Secondly, one of the most important books of public theology and Christian political witness in recent years is Christian Hospitality and Muslim Immigration in an Age of Fear by Matthew Kaemingk (Eerdmans). After a fabulous foreword by James K.A. Smith, Kaemingk goes back to 19th and 20th century Holland to evaluate Kuyper’s robust understanding of worldviews. He looks at how the consequential political model of principled pluralism created, among the Dutch, a very eager openness to others and what might be called a more liberal immigration policy. Alas, that rather open attitude – which Kaemingk attributes to the Kuyperian influences from a century before – fell apart almost overnight when a great, great grandson of Vincent Van Gogh was brutally murdered by Muslim extremists. A look at this raises questions. How did a land so steeped in Christian grace and Christ’s Lordship, which created a structure for pluralism and civility, become so hostile to outsiders? And how can any of us think well about our friendship and conversations with those of Islamic faith? Can the religious and political vision of Kuyper help us find a better approach to the European refugee crisis and to our own Christian-Muslim relations? As Jordan Ballor of the Acton Institute put it, Christian Hospitality and Muslim Immigration “...asks what Amsterdam has to do with Mecca, and the answers he finds turn out to have implications the world over.”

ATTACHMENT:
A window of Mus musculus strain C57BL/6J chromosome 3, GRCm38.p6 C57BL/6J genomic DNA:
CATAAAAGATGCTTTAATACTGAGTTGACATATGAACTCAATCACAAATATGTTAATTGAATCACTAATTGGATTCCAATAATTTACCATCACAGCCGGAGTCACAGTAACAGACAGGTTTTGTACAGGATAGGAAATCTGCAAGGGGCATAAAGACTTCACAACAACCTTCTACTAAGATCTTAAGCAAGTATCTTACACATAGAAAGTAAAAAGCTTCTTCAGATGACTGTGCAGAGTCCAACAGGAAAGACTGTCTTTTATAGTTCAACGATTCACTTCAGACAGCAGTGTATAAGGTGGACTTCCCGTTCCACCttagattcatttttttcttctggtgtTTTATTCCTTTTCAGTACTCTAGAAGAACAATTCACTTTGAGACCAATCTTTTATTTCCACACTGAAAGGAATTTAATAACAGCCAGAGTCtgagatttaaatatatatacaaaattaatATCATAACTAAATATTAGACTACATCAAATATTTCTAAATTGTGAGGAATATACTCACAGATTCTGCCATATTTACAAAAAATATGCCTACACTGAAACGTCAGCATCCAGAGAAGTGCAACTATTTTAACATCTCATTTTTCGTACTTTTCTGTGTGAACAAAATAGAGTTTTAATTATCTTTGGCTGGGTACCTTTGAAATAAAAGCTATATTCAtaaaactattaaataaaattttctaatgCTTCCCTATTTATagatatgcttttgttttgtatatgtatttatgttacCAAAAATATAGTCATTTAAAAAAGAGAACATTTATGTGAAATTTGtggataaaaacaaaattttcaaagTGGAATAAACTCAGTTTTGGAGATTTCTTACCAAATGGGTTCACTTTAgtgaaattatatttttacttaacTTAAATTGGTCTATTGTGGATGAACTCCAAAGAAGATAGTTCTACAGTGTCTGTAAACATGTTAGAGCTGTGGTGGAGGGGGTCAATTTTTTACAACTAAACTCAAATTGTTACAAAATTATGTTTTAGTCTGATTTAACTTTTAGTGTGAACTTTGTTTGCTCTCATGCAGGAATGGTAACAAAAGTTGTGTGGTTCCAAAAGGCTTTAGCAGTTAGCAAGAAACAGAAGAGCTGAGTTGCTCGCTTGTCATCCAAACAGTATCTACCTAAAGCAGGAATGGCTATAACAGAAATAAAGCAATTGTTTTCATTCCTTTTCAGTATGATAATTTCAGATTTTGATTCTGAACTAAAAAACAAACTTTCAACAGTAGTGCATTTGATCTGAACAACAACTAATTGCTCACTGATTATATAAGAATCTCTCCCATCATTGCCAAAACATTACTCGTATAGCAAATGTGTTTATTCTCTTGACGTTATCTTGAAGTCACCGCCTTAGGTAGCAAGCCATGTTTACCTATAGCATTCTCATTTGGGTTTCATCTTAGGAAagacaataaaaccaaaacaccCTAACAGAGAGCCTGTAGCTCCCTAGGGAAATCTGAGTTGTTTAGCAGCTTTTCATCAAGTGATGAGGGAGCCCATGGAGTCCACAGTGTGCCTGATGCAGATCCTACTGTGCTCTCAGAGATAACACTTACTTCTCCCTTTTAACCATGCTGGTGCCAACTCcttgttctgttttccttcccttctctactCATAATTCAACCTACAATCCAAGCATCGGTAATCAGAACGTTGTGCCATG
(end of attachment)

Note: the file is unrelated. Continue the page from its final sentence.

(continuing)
Kaemingk is a fine young theologian, an energetic citizen-activist and a wise contemporary Kuyperian addressing what is one of the most vexing political questions of our time. We at CPJ celebrate his significant contribution. We can only pray for more books that draw on the roots of our neo-Calvinist tradition and nurture branches of relevant social witness that might bear fruit in real policy initiatives.
We can rejoice that many Christians are embodying a holistic and thoughtful sort of public discipleship. As the titles listed above illustrate, many are not driven primarily by secularist ideologies of the left or right. Rather, they are trying to be Biblically and theologically faithful, even in exploring social issues and the concerns of the day. This has been a banner year for books that tell the stories of those who care. However, as we’ve seen, most do not seem to have grappled much with the questions of a coherent social philosophy that might help form the infrastructure – the social architecture – of civil society (let alone a uniquely Christian political theory).